Lillian Saunders is a sophomore at the University of San Francisco majoring in Urban Studies. She wrote this blog post for Professor Rachel Brahinsky’s Urban Field Course, which visited several sections of the WPA model in Spring 2019.
I moved to Ingleside from the Fillmore when I was five years old. Located in the southwestern section of the city, Ingleside is a largely residential neighborhood that sits on top of a valley between Mount Davidson and Daly City. My parents had never heard of Ingleside prior to moving, let alone thought about moving there. Even now when I tell people where I live, the best I can expect is a hesitant nod and more often a blank stare. It’s “a city that few tourists ever see” (Walker 1995).
I take pride in my secret little corner of San Francisco (see fig. 1). I recently went to view the WPA model of Ingleside at the library in order to gain more historical perspective on the area (see fig. 2 & 3). The model is a physical representation of the layers of city change due to cycles of capital investment that we have witnessed on each of our walks. As we observed downtown, the architecture of buildings can be read as a sign of when and why capital was invested into an area.
Ingleside was mostly farmland until 1906 when the area served as a refugee camp for those displaced by the earthquake. By 1936, most of the homes in my immediate area were already built, although there were vast tracts of land to the south that were still undeveloped. Farmhouse-style homes were scattered throughout more recent standard box houses. As more demand for housing in San Francisco grew and more investment came into the area, houses began to occupy each lot of the neighborhood, creating miles of suburban-style homes that “appear banal, [but only] because we are so completely inured to its distinctiveness as a form of human habitation” (Walker 1995).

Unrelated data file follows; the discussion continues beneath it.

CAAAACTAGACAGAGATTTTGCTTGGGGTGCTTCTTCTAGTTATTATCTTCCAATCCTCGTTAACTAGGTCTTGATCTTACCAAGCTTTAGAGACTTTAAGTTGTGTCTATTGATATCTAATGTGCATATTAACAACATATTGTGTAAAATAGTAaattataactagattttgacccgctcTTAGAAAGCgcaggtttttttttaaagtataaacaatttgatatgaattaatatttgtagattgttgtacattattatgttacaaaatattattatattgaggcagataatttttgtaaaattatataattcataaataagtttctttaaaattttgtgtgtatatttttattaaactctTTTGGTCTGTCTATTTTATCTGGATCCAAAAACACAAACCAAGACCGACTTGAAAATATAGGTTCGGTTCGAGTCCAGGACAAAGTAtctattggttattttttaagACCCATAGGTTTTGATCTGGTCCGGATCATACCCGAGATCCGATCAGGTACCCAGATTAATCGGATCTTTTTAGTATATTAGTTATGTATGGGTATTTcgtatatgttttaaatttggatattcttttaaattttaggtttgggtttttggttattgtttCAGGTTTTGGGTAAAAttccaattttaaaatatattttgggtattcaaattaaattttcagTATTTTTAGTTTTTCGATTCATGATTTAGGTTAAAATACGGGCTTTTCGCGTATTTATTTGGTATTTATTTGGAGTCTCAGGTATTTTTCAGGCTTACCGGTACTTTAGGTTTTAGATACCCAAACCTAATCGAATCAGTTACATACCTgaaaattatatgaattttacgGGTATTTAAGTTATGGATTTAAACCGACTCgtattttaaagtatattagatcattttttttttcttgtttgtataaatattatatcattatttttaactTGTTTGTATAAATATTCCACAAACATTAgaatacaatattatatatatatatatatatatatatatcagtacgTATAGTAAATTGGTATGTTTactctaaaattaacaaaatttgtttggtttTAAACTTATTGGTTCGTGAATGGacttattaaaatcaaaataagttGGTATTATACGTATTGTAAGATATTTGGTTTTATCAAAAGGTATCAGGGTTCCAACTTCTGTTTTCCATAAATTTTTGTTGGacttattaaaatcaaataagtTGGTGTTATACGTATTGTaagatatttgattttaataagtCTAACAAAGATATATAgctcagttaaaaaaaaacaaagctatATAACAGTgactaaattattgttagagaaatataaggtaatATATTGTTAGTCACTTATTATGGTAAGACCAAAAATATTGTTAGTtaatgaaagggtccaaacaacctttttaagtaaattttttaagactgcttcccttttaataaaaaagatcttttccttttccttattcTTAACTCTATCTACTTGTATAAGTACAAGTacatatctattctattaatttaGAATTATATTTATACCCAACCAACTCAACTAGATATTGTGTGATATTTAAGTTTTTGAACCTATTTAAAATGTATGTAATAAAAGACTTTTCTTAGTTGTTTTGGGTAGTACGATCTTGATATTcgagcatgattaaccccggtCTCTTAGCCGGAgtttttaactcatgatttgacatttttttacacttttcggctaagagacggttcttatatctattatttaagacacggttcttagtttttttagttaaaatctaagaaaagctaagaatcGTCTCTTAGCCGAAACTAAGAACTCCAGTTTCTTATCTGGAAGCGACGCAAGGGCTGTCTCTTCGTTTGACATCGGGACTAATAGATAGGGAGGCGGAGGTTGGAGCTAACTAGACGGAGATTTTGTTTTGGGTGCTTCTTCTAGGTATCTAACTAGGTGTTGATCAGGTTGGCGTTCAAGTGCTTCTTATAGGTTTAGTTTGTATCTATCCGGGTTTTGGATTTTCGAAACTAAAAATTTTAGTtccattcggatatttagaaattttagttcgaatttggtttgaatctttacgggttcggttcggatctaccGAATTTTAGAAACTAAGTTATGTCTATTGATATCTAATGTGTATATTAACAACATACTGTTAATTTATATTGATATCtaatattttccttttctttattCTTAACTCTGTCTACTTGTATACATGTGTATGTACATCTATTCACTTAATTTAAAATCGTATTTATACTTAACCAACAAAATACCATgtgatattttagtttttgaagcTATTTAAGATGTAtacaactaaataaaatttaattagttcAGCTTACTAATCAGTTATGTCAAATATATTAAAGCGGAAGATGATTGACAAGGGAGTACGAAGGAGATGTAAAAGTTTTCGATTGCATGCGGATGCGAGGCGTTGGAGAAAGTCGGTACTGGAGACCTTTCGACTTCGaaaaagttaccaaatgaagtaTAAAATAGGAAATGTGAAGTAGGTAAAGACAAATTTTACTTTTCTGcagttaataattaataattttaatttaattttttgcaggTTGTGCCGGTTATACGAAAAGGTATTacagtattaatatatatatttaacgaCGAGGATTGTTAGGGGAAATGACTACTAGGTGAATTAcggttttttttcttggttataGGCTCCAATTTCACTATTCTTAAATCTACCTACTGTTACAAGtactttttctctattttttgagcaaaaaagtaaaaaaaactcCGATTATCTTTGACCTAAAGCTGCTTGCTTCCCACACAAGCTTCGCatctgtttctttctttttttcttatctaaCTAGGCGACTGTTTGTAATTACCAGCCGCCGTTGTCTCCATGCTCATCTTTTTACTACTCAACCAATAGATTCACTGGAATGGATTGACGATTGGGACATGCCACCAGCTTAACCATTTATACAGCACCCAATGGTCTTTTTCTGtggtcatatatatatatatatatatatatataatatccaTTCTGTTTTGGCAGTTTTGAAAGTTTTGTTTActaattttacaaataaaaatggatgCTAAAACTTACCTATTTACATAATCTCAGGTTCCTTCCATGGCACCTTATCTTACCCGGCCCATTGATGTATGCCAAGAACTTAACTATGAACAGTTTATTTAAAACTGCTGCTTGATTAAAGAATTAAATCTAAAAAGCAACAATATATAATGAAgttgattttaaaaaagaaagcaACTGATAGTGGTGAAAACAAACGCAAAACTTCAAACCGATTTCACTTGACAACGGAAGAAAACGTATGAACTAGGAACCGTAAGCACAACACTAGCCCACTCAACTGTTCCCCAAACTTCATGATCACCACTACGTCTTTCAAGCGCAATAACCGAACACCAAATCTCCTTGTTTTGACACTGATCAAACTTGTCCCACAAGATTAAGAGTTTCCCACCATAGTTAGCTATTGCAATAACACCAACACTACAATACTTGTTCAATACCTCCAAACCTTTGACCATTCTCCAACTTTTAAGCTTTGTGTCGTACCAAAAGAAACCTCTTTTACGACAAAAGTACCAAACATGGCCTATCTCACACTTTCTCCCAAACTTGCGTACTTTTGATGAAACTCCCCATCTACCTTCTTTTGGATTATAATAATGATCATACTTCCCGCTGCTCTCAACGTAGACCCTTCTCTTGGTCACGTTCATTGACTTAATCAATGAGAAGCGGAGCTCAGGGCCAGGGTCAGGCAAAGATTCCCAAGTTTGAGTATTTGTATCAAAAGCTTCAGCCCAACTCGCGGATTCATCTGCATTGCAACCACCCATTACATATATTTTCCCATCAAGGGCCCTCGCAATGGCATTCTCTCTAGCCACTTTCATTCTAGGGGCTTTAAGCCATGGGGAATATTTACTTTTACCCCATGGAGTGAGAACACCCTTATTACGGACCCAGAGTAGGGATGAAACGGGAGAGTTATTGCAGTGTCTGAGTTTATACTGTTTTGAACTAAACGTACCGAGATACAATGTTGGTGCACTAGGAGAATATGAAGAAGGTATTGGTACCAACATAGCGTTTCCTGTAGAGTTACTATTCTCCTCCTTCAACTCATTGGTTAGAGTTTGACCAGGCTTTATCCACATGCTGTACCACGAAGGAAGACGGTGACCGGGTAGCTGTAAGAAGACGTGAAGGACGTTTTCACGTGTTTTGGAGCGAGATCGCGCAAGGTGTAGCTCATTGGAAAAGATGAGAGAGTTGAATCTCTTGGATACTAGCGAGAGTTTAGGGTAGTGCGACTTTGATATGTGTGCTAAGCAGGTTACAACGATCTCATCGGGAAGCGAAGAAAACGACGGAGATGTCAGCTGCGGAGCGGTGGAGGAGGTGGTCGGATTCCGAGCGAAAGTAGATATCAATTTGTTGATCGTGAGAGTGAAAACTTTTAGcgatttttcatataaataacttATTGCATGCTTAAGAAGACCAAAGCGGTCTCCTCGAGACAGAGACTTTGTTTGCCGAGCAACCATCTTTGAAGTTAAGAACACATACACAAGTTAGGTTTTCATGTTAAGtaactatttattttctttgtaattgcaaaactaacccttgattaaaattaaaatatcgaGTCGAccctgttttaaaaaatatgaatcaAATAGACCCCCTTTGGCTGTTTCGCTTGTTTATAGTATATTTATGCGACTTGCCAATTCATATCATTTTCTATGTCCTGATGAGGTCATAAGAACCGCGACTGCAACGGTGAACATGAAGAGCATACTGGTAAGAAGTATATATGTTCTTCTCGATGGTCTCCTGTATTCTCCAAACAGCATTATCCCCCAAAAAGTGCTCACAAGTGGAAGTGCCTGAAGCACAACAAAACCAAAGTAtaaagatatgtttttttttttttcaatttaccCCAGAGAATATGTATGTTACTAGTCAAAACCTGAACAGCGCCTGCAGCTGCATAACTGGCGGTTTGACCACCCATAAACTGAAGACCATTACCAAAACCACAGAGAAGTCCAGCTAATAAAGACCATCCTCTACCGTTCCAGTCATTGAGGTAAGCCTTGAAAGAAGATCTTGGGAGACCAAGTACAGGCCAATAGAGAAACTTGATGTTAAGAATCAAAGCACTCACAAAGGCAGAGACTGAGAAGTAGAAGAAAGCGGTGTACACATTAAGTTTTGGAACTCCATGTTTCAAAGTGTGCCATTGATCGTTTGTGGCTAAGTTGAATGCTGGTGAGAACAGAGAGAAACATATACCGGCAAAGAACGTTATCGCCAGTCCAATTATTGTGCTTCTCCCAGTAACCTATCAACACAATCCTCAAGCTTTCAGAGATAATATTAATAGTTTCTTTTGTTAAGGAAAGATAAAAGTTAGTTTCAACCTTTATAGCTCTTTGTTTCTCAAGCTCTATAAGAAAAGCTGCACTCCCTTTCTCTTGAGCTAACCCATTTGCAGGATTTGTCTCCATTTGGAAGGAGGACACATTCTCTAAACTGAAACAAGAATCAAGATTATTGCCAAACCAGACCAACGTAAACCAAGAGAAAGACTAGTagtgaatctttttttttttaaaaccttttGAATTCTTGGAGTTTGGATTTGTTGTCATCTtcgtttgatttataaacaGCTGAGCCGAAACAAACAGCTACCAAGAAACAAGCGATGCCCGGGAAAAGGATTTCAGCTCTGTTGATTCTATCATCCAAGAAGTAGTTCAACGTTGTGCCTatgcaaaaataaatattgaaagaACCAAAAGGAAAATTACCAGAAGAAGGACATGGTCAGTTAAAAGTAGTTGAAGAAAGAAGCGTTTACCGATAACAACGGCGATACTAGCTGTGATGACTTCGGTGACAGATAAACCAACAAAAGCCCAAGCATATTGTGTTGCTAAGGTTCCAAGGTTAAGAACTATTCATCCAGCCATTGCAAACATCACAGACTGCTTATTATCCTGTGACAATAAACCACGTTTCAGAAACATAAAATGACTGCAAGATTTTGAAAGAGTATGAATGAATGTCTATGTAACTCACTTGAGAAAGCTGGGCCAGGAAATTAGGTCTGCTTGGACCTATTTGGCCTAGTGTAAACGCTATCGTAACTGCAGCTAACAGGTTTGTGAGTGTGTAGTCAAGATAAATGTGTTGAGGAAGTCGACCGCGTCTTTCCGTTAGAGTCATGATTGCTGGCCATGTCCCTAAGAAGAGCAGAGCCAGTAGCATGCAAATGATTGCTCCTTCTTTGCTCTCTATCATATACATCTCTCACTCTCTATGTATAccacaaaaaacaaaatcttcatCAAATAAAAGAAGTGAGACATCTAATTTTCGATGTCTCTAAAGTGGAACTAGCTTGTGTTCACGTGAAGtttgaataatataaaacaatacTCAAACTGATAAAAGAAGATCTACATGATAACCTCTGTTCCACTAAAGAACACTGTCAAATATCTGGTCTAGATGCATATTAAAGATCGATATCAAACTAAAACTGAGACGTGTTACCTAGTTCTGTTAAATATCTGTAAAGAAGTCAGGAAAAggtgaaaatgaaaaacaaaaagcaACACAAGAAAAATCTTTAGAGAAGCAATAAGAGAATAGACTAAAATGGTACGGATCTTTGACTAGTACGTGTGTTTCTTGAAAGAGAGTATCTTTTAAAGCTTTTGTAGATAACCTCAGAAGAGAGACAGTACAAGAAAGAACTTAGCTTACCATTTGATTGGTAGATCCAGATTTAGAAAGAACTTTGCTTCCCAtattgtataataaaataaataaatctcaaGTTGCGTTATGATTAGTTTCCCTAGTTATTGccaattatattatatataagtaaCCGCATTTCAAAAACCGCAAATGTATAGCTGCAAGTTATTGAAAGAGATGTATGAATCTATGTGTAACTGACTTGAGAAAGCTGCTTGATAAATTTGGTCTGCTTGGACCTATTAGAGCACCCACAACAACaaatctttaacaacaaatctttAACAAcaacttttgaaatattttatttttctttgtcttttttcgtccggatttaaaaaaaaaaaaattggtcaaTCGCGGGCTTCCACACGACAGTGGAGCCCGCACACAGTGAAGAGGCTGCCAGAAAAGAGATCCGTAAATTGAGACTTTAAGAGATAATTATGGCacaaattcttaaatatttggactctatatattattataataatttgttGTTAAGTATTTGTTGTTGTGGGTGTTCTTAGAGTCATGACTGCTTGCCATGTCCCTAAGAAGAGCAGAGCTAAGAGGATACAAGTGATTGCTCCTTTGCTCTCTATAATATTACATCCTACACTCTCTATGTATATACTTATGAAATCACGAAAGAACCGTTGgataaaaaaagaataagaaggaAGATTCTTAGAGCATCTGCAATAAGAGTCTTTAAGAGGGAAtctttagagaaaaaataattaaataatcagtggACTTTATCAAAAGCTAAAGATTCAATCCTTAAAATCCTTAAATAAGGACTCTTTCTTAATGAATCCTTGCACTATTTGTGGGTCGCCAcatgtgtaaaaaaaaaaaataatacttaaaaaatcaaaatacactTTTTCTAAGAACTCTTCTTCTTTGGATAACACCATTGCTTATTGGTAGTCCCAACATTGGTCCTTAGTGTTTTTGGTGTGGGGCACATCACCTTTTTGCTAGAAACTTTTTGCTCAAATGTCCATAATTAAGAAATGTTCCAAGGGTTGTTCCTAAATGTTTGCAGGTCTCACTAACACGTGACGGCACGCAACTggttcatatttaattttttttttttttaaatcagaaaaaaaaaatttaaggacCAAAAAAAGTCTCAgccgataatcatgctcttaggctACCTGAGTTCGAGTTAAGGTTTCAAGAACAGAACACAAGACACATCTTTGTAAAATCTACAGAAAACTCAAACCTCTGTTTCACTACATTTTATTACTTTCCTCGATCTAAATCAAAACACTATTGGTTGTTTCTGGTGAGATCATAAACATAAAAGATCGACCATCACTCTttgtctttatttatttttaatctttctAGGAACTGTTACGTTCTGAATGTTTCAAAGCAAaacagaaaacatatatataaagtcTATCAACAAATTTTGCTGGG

The WPA model gives residents the power to see the city from a perspective they’ve never witnessed before. When viewed from above, the “elevation transfigures [the viewer] into a voyeur. It puts him at a distance. It transforms the bewitching world by which one was ‘possessed’ into a text that lies before one’s eyes” (de Certeau 1984). The model allows viewers to view the city objectively as a “text” outside of the constraints that are present when observing from ground level. The temporary, moveable nature of the model buildings provides viewers with “perspective vision and prospective vision [that] constitute[s] the twofold projection of an opaque past and an uncertain future on to a surface that can be dealt with” (de Certeau 1984). It inspires viewers to see the city as a constantly developing surface where nothing is definite and everything can be improved in the future, as evidenced by the comments left by visitors (see fig. 3 & 4). The model serves as a reminder that positive change is internally motivated and starts with us.
Figure 1. My corner. Section of the 1938 WPA model. Image from https://www.davidrumsey.com via https://boingboing.net/2019/01/08/public-knowledge-take-part.html
Figure 2. Ingleside neighborhood section of the 1938 WPA model. Image from https://www.davidrumsey.com via https://boingboing.net/2019/01/08/public-knowledge-take-part.html
Figure 3. San Francisco 1938 WPA model. Image from https://www.davidrumsey.com via https://boingboing.net/2019/01/08/public-knowledge-take-part.html
Figure 4. Notes left by visitors to the WPA model at the Ingleside branch of the SF Public Library. Photograph by author, Spring 2019.
de Certeau, M. (1984). The Practice of Everyday Life. Berkeley: University of California Press.
Walker, R. (1995). “Landscape and City Life: Four Ecologies of Residence in the San Francisco BayArea.” Ecumene, 2(1), 33–64